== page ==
One way to avoid that was by developing downward-looking radars: radars mounted on Soviet aircraft, that could look down and spot objects moving close to the ground. The problem, however, was that Soviet technology in the 1970s was incapable of producing radars that could do that. Addressing that vulnerability thus became a matter of utmost importance to the Soviets, and one of the key entities tasked with doing so was the Scientific Research Institute for Radio Engineering, which went by its Soviet acronym, NIIR.

The “Great Spy” Who Got His Revenge on the Soviet Union
Phazotron-NIIR radar. Medium

NIIR, which later became known as Phazotron and is now Russia’s largest developer of military radars and avionics, had been formed in 1917 to produce aviation instruments. In the 1950s, an electronics engineer named Adolf Tolkachev joined its ranks, just as it was expanding from simple aviation instruments, and into the research and development of sophisticated military radars and complex guidance systems. By the 1970s, Tolkachev had risen to become one of NIIR’s chief designers.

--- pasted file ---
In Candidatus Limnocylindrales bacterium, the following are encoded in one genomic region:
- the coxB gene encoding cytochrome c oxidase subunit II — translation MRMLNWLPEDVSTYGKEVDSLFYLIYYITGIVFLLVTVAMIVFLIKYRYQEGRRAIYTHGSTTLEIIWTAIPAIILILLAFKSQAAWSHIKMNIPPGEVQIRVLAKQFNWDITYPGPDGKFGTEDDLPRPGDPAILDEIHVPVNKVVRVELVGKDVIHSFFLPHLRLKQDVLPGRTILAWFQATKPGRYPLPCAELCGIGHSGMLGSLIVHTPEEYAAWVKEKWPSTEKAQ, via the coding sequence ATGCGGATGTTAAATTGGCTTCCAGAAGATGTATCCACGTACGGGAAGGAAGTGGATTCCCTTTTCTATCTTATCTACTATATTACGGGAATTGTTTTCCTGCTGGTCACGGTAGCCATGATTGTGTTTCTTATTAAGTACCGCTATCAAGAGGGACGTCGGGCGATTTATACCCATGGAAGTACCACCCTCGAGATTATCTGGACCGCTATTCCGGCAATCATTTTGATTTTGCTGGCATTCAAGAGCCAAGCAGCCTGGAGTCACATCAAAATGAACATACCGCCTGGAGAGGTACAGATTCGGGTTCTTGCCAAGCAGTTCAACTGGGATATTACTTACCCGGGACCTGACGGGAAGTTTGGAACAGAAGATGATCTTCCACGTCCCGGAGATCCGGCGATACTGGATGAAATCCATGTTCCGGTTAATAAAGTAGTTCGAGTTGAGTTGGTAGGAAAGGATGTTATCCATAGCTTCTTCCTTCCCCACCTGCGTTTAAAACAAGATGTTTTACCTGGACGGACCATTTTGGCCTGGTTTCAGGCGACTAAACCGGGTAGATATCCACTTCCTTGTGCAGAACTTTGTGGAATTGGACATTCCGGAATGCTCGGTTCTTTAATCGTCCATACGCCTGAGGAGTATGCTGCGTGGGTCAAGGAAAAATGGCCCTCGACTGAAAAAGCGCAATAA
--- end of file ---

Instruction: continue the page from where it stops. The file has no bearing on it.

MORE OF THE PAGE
Tolkachev was an unlikely spy. By the 1970s, when he began contemplating the betrayal of his country, he was a middle aged, successful, and highly respected engineer, who led what was, by Soviet standards, a comfortable and privileged life. Standing about five and a half feet tall, Tolkachev was a quiet figure, who was so reserved that not even his son knew what he did for a living. Yet, beneath the quit reserve lay a seething resentment of the Soviet government, that he traced back to the persecution suffered by his wife’s family. Tolkachev’s wife’ had been raised in an orphanage because her mother had been executed during Stalin’s purges, and her father had been sent to a gulag, to toil for years as a slave laborer, until he was broken in body and spirit.

The “Great Spy” Who Got His Revenge on the Soviet Union